Her comments are not surprising in light of a national audit of how easy it is to get information across the country. In its third year, the Canadian Newspaper Association audit has reporters asking for the same information of agencies around the country and comparing results.

Journalists from across Canada asked government officials for 85 public records ranging from court documents to local water quality reports to federal food safety warnings. The answer was “no” nearly half the time.

Even after filing formal written requests under information laws, journalists were still unable to pry basic public records from government filing cabinets in 41 per cent of cases.

The findings illustrate how government secrecy undermines the public’s right to know, says Anne Kothawala, president of the Canadian Newspaper Association that conducted the audit.

“Year after year newspapers show through this exercise that many Canadian governments have a flawed understanding of the importance of transparency to the democratic system. But transparency is exactly what underpins the accountability principle at the heart of it all. You can’t have one without the other.”

Over two months, more than 40 journalists visited provincial court offices, federal government departments and city halls documenting how public servants respond to requests for public information.

Those responses varied widely across the country, pointing to a patchwork of policies, legislative interpretations and government staff training levels that make the process unpredictable and confusing.

Locally, results were mixed but showed it can be hard to get information that should be publicly available.

In court, a reporter posing as a regular citizen — something the Mercury did strictly for the purposes of this exercise — was asked for her identity. There is no requirement to reveal identity, but the court clerk said she was asking for it because there could be publication bans on the information.

After the reporter told the clerk she worked at the local newspaper, the clerk looked up the cases — which involved allegations of sexual harassment that had been heard in open court — and said they were covered under a publication ban. Then she refused to show details to the reporter.

“There’s nothing here to assist you in your story,” she said. When she was told the information wasn’t for a story, she said: “I don’t want to get in trouble. This just makes me uncomfortable.”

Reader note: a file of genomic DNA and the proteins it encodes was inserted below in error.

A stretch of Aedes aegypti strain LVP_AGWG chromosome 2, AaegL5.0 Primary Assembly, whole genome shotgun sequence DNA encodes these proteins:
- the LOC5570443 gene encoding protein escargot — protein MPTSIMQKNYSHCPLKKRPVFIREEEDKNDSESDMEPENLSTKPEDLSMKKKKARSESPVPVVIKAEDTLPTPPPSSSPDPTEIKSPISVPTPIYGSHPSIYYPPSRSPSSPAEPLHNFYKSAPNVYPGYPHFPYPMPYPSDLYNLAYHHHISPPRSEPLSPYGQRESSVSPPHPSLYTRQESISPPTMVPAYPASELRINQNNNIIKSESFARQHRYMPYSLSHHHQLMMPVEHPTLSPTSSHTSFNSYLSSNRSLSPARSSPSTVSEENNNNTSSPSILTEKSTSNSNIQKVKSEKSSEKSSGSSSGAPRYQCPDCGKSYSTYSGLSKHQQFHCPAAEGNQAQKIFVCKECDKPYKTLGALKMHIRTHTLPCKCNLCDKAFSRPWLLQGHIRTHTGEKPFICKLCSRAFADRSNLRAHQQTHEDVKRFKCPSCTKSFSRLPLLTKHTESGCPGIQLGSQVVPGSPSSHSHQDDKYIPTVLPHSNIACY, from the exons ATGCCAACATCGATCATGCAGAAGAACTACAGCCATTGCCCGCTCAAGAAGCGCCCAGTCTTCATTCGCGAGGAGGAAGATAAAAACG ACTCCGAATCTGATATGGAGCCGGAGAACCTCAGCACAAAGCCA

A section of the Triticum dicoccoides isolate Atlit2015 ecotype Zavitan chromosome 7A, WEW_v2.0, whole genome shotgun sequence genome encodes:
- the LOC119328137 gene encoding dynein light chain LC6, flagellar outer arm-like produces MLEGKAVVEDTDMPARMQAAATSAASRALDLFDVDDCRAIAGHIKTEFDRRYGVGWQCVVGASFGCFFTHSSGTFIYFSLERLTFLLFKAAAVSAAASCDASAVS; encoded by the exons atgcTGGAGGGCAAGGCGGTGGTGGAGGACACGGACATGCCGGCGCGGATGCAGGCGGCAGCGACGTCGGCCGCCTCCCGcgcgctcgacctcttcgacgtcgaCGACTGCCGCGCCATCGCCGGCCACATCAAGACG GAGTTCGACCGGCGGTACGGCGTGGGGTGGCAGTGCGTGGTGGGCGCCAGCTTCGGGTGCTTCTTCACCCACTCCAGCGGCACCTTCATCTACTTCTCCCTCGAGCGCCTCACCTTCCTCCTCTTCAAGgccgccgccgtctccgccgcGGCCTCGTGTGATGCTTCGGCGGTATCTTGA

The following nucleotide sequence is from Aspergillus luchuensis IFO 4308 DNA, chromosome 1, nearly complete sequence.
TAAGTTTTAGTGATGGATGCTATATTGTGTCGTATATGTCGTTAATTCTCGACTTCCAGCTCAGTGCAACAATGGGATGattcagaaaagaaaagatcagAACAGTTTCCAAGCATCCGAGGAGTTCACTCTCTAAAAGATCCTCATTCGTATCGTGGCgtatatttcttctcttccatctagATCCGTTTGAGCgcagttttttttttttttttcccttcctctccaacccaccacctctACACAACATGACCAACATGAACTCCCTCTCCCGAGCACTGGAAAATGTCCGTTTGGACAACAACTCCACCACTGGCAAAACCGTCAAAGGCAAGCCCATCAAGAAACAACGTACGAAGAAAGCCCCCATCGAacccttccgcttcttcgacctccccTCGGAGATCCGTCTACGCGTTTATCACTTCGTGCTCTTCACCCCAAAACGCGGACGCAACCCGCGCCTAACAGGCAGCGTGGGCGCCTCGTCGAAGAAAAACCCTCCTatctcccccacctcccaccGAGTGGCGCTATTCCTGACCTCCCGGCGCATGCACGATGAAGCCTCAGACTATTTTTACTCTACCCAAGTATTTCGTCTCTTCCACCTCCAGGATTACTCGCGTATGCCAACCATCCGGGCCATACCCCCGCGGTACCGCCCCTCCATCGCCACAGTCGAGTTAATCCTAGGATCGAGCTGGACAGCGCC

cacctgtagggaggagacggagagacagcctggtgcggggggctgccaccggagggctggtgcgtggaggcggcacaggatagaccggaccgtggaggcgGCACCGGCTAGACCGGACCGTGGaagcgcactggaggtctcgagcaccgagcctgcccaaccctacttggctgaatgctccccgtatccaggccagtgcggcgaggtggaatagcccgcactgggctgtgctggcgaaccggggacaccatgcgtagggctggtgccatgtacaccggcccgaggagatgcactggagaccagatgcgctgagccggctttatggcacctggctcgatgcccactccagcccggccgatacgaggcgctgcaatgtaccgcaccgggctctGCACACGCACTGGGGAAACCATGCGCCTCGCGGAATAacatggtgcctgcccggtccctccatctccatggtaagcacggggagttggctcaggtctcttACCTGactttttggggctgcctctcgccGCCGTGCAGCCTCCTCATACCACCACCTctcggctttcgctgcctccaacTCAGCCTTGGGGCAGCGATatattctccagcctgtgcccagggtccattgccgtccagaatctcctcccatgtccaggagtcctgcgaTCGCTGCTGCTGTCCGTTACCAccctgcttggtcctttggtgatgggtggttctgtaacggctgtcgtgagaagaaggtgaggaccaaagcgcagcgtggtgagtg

Across the country, those documents were released 70 per cent of the time.

In Kingston, St. Catharines and Sault Ste. Marie, the information was provided in a matter of minutes.

But in Timmins, a reporter was told it would take up to 15 days to get a copy of an indictment, and was charged $2 for a photocopy of his own request.

A reporter visiting the Newmarket courthouse was told it would take three to six weeks to provide the information. In Sarnia, the information on an accused was provided but copies were refused on the basis that “it’s policy. It doesn’t go out to the public.”

In Kitchener, a reporter asking for the information was told it could take up to two weeks and cost $2 a page. When she asked why she couldn’t see the information immediately, court staff replied: “Because I don’t have time to get them for you.”

Because the courts are not subject to freedom of information legislation, reporters had no recourse if access was delayed or denied.

Locally, information on accidental discharges of sewage was easier to obtain. A reporter who didn’t identify herself got some information from a clerk initially. When she went back for more information, she was recognized as a reporter.

The clerk became flustered and said she couldn’t talk to the media. “It’s because you’re a reporter,” she explained. “I thought you were just a student. I feel very uncomfortable.”

She directed the reporter to the head of waste water, Cameron Walsh. Repeated phone calls to Walsh were not returned, but the information was released quickly and in full when a formal request was filed.

A Calgary reporter had to file a formal request under provincial FOI legislation after failing to get the records informally. In response to the request, the provincial government issued a fee estimate of $581.35 for the records.

In Hamilton, a city staff worker curtly said she couldn’t let a member of the public see the documents. The reporter was told to file a formal information request. In Windsor, a reporter was bluntly told: “Those records are not given out to the public.”